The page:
In some settings, ship noise is known to affect whale behavior and the permanent network of hydrophones operated by the OOI and Ocean Networks Canada will provide an opportunity to study whether whales are avoiding the shipping lanes to Asia.

Volcanoes also rumble in the deep

Whale sounds are but one of many acoustic signals being recorded and monitored using hydrophones and broadband seismometers. The OOI’s RCA off the Oregon Coast includes 900 kilometers (~560 miles) of submarine fiber-optic cables that provide unprecedented power, bandwidth, and communication to seafloor instrumentation and profiler moorings that span water depths of 2900 m to 5 m beneath the ocean surface. Using a suite of instruments connected to the cable, which continuously stream data in real time, scientists are listening in on the sounds of submarine volcanism, which accounts for more than 80 percent of all volcanism on Earth.

More than 300 miles off the Oregon coast in 1500 meters of water, 20+ cabled seafloor instruments are located at the summit of Axial Seamount, the most active volcano on the Juan de Fuca Ridge, including hydrophones and seismometers, which can also record sounds in the ocean.

“Scientists were able to hear(as acoustic noises traveling through the crust) >8000 earthquakes that marked the start of the Axial eruption in 2015. Coincident with this seismic crisis bottom pressure tilt instruments showed that the seafloor fell about 2.4 meters (~8 feet).

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It was a remarkable collaborative event with scientists from across the country witnessing the eruption unfold live,” added Kelley. Such real-time documenting of an eruption in process was possible because of how Axial is wired. It is the only place in the oceans where numerous processes taking place prior to, during, and following a submarine eruption are captured live through data streaming 24/7. William Wilcock, University of Washington, and Scott Nooner, University of North Carolina, Wilmington, and colleagues reported these findings in Science, 2016.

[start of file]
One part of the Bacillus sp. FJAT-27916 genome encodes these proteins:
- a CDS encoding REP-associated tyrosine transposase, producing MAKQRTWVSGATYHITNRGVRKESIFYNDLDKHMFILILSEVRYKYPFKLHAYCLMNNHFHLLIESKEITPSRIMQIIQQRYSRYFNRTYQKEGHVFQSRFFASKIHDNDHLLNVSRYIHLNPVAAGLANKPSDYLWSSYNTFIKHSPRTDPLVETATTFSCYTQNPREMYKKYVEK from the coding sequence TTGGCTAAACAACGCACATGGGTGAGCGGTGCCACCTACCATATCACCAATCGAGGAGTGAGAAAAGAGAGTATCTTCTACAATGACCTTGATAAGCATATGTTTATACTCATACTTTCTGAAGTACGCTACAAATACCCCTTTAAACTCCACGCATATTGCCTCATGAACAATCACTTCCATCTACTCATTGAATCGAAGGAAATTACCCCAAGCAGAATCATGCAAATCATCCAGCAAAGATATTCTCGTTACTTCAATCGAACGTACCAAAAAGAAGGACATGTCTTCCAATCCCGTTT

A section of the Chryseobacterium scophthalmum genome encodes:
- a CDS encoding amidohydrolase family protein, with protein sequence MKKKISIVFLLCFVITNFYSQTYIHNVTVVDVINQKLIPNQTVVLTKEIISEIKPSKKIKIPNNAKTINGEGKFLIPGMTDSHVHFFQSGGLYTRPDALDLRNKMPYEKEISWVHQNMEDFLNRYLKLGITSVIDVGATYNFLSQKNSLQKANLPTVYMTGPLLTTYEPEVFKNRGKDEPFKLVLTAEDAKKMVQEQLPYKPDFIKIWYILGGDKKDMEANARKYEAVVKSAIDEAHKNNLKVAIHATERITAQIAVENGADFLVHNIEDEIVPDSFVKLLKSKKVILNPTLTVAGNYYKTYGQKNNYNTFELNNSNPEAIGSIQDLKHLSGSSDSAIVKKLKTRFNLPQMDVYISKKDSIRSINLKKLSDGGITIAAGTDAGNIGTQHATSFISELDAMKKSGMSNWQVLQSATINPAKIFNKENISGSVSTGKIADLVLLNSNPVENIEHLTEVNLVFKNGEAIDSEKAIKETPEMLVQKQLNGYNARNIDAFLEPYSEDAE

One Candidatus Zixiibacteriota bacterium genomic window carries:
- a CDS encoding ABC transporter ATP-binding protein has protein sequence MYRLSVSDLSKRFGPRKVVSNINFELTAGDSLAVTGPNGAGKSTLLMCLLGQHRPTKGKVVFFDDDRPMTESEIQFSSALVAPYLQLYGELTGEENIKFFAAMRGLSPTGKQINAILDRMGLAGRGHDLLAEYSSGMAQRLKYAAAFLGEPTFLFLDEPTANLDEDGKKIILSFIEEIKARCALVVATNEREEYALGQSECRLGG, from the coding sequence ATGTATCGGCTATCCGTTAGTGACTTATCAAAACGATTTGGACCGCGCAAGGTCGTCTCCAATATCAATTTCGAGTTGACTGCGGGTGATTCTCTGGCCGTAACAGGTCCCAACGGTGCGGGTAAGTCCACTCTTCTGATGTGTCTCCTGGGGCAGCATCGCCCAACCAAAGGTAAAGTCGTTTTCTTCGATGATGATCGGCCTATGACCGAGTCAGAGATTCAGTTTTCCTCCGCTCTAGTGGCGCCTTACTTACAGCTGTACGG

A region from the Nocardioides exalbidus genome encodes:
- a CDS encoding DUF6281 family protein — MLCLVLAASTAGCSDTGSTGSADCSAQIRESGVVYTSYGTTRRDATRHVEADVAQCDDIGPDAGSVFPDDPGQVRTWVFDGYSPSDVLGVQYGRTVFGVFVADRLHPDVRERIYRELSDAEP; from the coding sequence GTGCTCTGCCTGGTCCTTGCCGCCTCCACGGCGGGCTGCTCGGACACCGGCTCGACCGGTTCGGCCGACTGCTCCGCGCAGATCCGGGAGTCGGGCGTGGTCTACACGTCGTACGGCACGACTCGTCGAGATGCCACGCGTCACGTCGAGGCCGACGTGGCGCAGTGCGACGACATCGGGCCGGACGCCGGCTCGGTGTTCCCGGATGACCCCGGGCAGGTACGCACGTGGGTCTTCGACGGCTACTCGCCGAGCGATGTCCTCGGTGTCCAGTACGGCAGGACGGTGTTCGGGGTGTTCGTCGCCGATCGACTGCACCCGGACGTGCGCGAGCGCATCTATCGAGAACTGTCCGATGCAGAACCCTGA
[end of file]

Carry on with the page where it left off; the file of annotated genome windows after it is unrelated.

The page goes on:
Data collected from the hydrophones at the seamount’s base supported another discovery about Axial, indicating that it explosively erupted in 2015. Hydrophones recorded long-duration diffusive signals traveling through the ocean water consistent with explosion of gas-rich lavas, similar to Hawaiian style fissure eruptions.  Follow-on cruises documented ash on some RCA instruments, again indicating the likelihood of explosive events during the 2015 eruption.

“Having the opportunity to listen in while a submarine volcano is active offers a really interesting window into things,” said Jackie Caplan-Auerbach, associate dean at Western Washington University and lead author of a G-cubed article that reported the possible eruptive findings. “While we cannot say with utter certainty that there were explosions at Axial, there’s a lot of evidence that supports this. We know from having listened to other eruptions that this was the same type of sound. It’s distinct, like the hissing sound of a garden hose on at top speed. We also found these really fine particulates, which could only have resulted from an eruption, had collected on one of the instruments at the site.”